from The American Heritage® Dictionary of the English Language, 4th Edition
- n. The capacity or tendency of an organism or a species to move about or disperse in a given environment.
from Wiktionary, Creative Commons Attribution/Share-Alike License
- n. The degree to which an organism or taxon can or does move or spread within an environment.
Sorry, no etymologies found.
One suggests that fire-induced population turnover and fragmentation, in combination with edaphic specialization and low vagility, is the driving force behind speciation.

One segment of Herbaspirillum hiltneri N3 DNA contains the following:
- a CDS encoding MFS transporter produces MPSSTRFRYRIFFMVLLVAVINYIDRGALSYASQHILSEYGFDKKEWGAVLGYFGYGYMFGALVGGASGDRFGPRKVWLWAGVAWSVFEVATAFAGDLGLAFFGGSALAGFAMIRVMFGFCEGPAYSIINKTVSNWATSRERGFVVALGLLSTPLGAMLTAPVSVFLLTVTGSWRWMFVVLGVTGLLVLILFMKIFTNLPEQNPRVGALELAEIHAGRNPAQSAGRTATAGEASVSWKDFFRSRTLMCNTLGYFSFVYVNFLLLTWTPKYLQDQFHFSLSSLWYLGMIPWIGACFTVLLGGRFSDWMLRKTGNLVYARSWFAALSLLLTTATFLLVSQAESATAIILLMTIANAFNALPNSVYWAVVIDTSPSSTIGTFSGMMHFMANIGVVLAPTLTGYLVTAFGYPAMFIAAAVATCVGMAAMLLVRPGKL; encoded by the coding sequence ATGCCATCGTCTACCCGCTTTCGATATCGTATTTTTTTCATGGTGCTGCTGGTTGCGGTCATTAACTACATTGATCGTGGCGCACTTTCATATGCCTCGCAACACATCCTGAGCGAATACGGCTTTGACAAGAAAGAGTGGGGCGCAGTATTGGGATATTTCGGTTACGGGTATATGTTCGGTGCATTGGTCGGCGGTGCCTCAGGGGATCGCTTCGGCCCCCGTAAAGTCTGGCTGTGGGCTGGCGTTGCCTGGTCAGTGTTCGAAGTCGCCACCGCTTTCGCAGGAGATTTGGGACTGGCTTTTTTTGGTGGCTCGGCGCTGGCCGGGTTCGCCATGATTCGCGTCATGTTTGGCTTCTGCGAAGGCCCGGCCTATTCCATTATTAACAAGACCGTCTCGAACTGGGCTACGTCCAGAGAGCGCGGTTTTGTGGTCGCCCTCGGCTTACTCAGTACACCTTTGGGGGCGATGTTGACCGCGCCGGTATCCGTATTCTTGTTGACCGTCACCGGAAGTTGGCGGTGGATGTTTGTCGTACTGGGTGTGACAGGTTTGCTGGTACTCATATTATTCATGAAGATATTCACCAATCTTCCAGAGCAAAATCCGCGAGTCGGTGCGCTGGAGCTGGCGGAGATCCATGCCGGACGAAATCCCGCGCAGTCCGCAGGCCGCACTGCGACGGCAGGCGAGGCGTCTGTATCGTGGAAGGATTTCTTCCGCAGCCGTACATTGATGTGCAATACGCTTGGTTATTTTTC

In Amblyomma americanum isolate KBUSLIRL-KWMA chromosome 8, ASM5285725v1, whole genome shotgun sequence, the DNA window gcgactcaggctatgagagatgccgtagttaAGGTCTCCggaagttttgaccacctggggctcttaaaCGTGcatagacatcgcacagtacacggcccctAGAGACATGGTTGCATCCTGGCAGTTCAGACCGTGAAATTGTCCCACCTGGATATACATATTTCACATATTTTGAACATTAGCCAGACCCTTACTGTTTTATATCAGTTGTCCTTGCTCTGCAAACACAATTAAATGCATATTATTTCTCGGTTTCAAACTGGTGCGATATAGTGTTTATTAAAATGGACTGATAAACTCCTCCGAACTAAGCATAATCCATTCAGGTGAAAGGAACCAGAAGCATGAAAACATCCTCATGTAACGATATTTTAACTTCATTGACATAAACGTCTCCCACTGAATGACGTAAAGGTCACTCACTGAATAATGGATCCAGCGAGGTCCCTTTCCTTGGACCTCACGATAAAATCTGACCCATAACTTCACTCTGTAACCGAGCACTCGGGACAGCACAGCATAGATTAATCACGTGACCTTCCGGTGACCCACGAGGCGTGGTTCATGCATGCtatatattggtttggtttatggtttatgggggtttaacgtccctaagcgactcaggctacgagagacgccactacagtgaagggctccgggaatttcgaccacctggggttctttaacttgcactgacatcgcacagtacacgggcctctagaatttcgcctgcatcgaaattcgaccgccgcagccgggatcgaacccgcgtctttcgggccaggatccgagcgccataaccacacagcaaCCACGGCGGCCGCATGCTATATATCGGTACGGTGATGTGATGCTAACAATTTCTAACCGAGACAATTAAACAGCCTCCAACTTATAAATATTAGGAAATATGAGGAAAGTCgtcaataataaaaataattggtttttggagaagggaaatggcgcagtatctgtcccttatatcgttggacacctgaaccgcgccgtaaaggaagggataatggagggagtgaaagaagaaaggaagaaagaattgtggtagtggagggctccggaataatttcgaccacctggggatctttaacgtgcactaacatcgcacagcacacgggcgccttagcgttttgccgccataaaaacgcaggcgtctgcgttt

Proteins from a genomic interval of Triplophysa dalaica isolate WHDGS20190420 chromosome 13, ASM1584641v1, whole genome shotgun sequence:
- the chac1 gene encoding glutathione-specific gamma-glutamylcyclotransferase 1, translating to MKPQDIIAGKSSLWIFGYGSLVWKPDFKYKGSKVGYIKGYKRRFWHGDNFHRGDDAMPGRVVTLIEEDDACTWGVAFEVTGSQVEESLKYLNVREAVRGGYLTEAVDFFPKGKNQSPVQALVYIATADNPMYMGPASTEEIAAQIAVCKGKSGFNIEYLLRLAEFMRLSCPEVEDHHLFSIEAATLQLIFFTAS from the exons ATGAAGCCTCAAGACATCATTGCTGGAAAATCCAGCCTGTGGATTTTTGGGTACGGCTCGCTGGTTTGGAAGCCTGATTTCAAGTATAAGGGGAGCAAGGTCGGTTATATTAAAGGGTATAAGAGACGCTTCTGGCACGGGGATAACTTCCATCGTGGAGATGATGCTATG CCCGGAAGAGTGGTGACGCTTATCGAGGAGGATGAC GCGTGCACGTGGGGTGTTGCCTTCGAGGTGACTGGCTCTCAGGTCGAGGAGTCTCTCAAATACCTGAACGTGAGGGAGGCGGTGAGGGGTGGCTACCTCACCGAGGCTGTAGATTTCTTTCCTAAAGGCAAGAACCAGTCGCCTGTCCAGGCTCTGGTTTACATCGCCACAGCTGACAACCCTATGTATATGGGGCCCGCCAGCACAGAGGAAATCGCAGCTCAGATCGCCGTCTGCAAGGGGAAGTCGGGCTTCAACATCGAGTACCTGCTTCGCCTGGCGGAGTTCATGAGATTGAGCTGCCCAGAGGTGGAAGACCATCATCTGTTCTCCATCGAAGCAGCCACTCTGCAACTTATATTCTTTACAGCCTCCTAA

It seems like it would be substantial, but it probably is only great for 1) creatures that live very close to high-traffic, high-speed areas it isn't hard to avoid squirrels, etc., on suburban streets when you're only driving 25 mph, though snails are a different story) and/or 2) creatures that have high vagility.